Parenting impacts brain development

The human brain takes time to develop. By birth, the brain has developed the main functions necessary to life – breathing, keeping your heartbeat steady, sucking, sleeping. The rest of the brain takes years to develop.

Knowing more about your child’s developing brain is a good way to understand how children think, feel and behave. Young children have limited ability to think and be reasoned with – they can’t link their feelings, thoughts and behaviour in their early years. The sections of the brain responsible for these areas are not ‘switched on’ in early childhood.

Understanding how children’s brains develop gives us insight into the questions parents often ask….WHY?

Why do they do that?
Why don’t they listen?
Why do I have to say the same thing over and over?

The developing brain

Genes and environment interact at every step of brain development but play very different roles. Genes are largely responsible for the ‘basic wiring plan’ of the brain. Experience is responsible for fine tuning and strengthening connections within the brain.

Our brains are continually changing in response to our lived experience. Children’s brains are more impressionable or ‘plastic’ in the early years. However, the brain remains plastic throughout life, shaping and reshaping, as we continue to adapt to new experiences and learning.

The brain is made up of many parts or regions that all do different things. Neurons are the ‘wires’ that connect the different areas of the brain. The number of connections and how they are organised influences how we make sense of our experiences, understand relationships, remember things and learn.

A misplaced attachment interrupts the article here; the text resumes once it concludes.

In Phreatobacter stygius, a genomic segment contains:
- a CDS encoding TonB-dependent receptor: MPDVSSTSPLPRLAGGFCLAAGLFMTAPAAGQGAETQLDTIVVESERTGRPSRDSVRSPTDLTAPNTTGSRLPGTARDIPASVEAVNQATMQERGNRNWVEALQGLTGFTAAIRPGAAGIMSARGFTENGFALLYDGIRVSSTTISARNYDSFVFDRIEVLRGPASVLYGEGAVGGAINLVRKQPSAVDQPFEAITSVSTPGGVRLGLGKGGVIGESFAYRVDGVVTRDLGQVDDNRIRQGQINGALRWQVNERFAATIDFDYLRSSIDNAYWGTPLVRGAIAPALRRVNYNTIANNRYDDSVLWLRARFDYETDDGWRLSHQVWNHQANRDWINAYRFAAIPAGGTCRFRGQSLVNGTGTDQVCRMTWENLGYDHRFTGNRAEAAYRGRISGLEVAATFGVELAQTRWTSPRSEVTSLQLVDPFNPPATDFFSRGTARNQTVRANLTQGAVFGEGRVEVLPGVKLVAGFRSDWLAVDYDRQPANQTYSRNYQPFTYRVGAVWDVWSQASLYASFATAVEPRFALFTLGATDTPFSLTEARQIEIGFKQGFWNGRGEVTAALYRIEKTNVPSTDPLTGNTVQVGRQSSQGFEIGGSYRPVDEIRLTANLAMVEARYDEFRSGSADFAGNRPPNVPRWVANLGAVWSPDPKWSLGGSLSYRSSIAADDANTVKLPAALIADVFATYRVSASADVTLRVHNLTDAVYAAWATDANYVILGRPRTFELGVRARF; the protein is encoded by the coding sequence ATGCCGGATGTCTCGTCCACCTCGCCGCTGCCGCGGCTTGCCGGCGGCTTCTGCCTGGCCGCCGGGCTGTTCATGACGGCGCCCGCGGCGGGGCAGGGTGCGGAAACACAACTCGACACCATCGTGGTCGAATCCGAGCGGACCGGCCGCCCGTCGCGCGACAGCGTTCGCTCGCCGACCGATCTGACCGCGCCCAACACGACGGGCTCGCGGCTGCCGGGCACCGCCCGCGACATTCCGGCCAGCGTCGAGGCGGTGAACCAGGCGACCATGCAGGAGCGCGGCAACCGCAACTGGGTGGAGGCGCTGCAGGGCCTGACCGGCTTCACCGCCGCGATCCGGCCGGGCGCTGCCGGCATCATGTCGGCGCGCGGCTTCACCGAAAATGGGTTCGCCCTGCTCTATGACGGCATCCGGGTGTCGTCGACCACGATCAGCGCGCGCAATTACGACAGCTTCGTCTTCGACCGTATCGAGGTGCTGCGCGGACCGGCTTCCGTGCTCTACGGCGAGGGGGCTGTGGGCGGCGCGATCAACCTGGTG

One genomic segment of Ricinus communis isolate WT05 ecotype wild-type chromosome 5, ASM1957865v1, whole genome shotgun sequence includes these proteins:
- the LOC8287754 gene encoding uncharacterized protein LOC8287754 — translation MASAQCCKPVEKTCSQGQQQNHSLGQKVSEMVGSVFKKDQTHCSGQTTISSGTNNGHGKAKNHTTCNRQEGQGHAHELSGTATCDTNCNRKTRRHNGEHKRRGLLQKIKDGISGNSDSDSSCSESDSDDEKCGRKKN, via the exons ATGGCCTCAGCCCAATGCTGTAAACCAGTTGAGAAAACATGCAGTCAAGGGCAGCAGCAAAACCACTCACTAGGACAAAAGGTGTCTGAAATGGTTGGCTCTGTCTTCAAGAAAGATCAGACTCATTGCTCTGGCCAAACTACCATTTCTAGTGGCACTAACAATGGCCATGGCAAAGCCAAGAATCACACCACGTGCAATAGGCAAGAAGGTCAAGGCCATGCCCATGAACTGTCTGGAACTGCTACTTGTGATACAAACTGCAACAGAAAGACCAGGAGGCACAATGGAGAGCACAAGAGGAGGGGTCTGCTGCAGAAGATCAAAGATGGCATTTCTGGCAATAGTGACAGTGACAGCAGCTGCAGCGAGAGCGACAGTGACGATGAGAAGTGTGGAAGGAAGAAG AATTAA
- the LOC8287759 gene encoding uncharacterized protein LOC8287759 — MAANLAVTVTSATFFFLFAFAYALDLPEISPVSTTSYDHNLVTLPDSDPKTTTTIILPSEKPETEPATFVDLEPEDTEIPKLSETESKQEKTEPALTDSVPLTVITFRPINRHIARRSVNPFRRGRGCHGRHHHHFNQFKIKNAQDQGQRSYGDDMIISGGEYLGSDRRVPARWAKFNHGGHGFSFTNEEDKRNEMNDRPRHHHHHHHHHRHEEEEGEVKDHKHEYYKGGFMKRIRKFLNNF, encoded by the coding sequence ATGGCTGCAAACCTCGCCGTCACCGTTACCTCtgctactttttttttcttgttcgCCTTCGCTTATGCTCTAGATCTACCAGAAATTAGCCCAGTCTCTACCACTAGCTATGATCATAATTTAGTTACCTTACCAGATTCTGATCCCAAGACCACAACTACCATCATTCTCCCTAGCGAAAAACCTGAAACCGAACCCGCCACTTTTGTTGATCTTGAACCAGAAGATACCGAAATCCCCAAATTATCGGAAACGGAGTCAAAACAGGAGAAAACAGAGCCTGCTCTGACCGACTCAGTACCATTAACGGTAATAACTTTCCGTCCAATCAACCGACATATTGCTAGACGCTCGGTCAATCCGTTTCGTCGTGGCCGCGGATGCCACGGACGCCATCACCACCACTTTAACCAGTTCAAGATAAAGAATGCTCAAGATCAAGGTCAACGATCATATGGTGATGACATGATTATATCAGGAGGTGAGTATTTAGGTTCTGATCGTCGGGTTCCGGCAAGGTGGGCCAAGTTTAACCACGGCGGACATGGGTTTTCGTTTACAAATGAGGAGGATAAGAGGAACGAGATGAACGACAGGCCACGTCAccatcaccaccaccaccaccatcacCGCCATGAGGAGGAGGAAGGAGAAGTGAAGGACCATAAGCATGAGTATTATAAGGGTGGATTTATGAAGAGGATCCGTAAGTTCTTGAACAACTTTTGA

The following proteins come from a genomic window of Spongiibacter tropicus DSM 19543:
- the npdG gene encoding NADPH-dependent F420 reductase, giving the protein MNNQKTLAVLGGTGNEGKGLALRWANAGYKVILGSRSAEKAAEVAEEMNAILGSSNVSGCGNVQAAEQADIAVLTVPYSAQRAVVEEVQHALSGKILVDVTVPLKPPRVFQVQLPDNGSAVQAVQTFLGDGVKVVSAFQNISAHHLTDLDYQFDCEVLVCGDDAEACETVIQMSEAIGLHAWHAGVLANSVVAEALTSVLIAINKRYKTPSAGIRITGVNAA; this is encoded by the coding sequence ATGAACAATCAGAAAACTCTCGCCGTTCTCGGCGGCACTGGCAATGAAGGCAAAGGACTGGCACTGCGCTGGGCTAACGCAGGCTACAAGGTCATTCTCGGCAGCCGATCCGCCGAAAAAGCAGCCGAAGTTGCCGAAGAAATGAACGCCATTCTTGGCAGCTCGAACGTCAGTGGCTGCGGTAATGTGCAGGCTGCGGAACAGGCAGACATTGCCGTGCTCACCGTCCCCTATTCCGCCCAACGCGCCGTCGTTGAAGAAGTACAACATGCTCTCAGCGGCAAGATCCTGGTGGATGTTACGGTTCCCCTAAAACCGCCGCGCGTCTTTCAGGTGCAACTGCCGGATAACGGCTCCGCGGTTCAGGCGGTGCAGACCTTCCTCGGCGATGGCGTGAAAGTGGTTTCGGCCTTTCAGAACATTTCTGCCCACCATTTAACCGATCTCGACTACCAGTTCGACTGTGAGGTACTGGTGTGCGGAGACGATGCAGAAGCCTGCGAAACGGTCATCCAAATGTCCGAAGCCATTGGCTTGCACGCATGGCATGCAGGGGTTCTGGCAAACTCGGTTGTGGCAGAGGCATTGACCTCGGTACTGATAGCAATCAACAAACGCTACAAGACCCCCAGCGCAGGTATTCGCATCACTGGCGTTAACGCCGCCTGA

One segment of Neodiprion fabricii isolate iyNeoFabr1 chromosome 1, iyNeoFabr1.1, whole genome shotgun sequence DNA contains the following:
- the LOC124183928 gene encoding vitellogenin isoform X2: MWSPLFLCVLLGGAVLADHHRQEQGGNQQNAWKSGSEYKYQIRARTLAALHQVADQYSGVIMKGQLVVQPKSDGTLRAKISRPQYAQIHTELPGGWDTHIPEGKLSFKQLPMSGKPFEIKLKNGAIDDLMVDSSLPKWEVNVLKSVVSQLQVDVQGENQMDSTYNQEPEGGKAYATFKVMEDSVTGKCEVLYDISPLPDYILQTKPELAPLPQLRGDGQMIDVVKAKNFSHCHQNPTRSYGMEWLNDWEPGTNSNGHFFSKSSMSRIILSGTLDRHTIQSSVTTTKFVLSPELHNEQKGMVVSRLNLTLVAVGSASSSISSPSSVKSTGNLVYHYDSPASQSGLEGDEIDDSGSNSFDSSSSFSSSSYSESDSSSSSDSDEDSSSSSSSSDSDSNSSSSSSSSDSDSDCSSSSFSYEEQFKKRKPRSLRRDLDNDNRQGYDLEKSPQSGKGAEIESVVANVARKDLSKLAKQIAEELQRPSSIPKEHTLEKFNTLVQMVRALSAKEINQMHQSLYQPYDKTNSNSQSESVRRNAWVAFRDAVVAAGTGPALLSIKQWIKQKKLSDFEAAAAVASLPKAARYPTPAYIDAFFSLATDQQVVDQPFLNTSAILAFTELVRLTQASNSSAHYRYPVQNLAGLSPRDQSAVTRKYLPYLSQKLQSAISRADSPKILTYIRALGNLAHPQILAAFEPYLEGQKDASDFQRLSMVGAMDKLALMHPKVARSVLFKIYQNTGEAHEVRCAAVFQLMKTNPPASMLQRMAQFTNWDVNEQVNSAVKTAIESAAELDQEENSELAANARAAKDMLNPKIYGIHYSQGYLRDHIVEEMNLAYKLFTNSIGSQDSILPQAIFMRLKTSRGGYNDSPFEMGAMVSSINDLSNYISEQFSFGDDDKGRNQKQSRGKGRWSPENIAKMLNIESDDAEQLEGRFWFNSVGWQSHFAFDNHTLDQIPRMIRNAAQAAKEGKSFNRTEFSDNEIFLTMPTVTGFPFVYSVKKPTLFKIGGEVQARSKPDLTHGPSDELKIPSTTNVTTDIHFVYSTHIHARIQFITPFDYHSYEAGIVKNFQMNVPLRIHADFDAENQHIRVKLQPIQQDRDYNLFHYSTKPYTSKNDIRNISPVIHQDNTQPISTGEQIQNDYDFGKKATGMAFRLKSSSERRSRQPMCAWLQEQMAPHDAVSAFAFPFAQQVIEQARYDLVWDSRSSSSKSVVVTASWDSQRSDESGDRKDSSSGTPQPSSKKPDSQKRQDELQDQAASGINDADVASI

Different parts of the brain develop at different ages and in a set order. Thus different kids of experiences are important at different ages to strengthen each part of the brain.

You are the active sculptor of your child’s growing brain

Young brains are very sensitive to experience. Early experiences and environments have a very strong influence on the development of children’s brains. This is why families help shape the biological structure of children’s brains.

Supportive, caring and consistent relationships between children and their parents are the key to healthy brain development.

Fostering healthy brain development

Touching, holding, comforting, rocking, singing and talking to young children provides the necessary stimulation for their growing brains.

Talk and read to your child from infancy.

Provide lots of opportunities for repetition and practice as your child acquires new skills. This helps to strengthen connections in the brain.

Play with children as much as you can.

Encourage children to do physical activities, like tumbling, riding a bike, playing with a ball, jumping and running.

Support children to be hopeful and optimistic.

Establish consistent routines.

Encourage and praise your child as they experiment with new experiences.

Be realistic about what children can do at different ages. Don’t set them up to fail.

Help your child to take small steps and experience success.

Don’t criticise a child for failing, praise their efforts.

Prepare young children for change.

Allow children to engage in new experiences at their pace, not yours.